pages Sprouting Something

by Liz Betz

Published in Issue No. 248 ~ January, 2018

Go and get the mail, I am reminded. It’s nothing more than what he tells me every day, his words are not meant to annoy, but they do. I bundle up to go outside, angry at this chore but outside I suddenly realize spring seems possible. I want to turn around and tell him to grab his three-point cane with ice pick ends and skitter down the sidewalk. Breathe this air, feel this day. No skitter left in either one of us, actually.

I start toward the mailboxes as I hash over what I would show him. See how the sky looks hopeful, there where the gray sky yields to light patches, it’s still overcast but somehow thinner. Spring, I want to convince him, is a sense that blows in on the wind. The internal calendar signals a change, can he feel it? Maybe there will be geese overhead, coming home this early. It happens.

It’s February’s old tease. Winter likely will wrap us up in the snowy cold again soon. But right now it feels like a homecoming. Or a new growth cycle. I bet it’s green next to the ground, blades of grass getting a jump on things. I’m ready to dig under the snow.

I see some ice has grown soft and fallen from the wheel well of the car. It lies there rotten. I give it a kick; it breaks apart sweetly. Like an iceberg calving into the ocean. I look for another piece of ice. It’s the most fun I’ve had for a long time. I can see now that winter has had me in a funk, and now I have been delivered. A breakthrough.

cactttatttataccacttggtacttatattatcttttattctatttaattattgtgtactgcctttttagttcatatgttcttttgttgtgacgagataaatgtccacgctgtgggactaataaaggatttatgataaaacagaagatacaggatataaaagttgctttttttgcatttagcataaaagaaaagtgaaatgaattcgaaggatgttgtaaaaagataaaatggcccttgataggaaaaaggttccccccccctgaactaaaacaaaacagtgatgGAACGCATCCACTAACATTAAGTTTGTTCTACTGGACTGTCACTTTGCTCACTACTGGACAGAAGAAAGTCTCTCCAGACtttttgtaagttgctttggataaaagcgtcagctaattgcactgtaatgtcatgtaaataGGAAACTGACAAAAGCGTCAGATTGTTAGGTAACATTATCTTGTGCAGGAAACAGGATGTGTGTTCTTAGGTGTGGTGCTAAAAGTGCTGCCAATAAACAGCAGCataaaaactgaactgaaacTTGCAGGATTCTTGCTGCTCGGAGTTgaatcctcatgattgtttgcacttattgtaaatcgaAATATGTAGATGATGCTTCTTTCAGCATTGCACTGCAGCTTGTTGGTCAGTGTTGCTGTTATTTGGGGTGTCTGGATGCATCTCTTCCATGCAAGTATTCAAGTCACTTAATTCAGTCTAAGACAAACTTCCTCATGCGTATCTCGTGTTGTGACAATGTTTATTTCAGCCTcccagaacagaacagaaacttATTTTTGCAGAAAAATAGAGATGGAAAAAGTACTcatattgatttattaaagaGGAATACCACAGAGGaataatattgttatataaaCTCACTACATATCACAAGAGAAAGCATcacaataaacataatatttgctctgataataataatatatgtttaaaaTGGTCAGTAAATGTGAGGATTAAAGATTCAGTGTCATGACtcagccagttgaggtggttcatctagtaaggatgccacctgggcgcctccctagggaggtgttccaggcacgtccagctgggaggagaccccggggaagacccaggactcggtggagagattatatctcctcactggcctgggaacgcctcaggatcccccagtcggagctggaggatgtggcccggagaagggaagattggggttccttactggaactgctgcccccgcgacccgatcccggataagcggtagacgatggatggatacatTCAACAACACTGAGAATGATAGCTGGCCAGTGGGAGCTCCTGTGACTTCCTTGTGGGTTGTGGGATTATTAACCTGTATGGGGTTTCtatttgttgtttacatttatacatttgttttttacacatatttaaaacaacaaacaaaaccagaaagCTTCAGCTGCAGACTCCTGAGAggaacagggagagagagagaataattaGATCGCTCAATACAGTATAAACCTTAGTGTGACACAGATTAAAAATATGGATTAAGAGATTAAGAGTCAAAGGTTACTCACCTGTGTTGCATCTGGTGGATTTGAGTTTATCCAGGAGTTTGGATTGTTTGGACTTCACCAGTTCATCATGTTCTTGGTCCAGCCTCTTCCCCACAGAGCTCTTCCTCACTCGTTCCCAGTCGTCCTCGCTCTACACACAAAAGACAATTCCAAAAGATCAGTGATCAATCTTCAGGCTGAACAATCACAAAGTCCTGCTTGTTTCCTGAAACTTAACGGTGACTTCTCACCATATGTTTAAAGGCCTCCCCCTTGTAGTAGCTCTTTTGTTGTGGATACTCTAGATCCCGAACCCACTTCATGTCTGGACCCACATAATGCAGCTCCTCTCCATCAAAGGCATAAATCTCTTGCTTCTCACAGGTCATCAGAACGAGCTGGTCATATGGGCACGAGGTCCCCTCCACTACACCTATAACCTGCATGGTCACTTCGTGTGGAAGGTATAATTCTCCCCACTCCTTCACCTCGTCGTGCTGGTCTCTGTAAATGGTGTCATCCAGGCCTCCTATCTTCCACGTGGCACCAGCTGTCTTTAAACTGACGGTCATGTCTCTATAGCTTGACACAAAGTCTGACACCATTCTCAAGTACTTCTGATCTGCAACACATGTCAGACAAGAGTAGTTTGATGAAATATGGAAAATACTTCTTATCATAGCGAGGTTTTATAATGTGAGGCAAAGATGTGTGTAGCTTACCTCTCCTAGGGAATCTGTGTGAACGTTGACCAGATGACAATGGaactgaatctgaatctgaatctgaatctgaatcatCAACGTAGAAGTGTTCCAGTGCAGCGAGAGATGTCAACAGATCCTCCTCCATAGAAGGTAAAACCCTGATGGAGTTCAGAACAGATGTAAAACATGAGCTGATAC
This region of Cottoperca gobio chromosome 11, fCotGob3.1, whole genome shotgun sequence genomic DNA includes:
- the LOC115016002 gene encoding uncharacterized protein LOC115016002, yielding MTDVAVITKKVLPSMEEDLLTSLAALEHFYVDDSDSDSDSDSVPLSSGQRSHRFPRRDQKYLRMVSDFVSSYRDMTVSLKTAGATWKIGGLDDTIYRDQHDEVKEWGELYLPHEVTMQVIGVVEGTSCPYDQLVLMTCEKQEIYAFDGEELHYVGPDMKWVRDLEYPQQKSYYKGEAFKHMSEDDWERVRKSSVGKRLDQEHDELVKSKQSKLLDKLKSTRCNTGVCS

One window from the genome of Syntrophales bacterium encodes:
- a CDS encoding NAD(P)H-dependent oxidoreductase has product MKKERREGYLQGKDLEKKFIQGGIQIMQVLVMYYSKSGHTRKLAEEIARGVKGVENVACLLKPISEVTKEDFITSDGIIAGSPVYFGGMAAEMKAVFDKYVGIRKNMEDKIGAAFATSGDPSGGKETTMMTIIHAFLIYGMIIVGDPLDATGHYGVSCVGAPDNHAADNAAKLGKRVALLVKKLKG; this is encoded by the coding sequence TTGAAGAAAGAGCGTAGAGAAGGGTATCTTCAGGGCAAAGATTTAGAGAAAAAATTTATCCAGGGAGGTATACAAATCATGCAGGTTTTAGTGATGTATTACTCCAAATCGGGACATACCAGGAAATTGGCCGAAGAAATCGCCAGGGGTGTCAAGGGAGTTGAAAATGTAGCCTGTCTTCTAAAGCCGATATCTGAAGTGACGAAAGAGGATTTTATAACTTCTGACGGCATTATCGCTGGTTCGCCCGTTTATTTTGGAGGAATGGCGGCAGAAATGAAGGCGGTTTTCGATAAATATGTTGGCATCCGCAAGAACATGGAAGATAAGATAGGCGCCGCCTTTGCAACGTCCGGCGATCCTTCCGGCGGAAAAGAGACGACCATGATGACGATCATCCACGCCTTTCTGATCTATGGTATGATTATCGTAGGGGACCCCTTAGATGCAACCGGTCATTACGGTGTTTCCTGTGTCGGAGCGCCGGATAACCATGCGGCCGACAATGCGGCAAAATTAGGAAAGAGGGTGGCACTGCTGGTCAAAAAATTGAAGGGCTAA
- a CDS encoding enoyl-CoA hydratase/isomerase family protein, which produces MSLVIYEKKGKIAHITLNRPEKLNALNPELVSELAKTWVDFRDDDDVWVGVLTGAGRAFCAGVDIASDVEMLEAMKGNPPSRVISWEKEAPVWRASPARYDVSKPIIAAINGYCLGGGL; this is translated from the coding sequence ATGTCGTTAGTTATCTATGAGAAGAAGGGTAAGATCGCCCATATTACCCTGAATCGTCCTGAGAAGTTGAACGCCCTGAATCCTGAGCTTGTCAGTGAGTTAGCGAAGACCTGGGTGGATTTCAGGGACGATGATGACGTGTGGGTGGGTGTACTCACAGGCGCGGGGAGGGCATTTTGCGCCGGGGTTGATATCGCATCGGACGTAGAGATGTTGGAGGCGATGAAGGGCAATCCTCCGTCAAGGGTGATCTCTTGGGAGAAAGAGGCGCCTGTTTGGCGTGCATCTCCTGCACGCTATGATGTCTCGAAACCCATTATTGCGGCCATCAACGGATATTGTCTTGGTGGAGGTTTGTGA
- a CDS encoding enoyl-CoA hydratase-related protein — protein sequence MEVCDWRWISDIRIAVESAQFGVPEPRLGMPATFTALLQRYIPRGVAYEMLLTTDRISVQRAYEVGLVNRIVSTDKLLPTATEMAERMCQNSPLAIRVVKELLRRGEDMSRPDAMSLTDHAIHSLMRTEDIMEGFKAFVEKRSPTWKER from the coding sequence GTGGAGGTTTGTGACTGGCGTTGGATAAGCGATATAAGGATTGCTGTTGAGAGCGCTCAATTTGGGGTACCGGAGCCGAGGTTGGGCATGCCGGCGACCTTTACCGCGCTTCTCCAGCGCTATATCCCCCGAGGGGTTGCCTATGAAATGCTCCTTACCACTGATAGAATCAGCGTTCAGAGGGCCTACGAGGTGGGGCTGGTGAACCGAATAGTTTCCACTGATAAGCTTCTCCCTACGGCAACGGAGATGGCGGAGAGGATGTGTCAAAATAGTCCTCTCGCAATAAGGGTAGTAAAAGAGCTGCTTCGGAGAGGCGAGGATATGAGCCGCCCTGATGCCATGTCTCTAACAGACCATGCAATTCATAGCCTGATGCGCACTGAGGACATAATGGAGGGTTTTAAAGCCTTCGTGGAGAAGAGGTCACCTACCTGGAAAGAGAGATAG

I like the breakthroughs, but I hate the shit that comes first. That’s when hope seems frail. I expect another gust of wind or put-down; definitely more of what put me in this reek to start with. But today I predict fresh starts. I embrace this subtle difference in the breath of the world.

The mail is under my arm as I come up to the car once more. There will be ice chunks on the street side. I stride into the street to play my game once more.

It is so sudden that I’m down before I knew I was going. A turning point– spun out on the ice. I tell myself to rest for a moment, wait for the jar to dull and the shock to ease away. Then whatever pain remains will the injury. Now inventory. Head okay? What about the hips? Did I twist anything? I anticipate the bruises, perhaps a cast. How long will I lie here, if when I go to rise, I cannot?

The fireworks explode. My neck, then.

I feel no longer as an animal. I’m suddenly vegetable. I’m sprouting something; a leaf perhaps. The long white stem that comes from the eye of a potato. From a dark corner, it breaks through, searching for the light.

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Liz Betz is enjoying her retirement pastime of writing short fiction which has been published in a variety of markets. She writes from rural Alberta. To contact Liz, use her email address: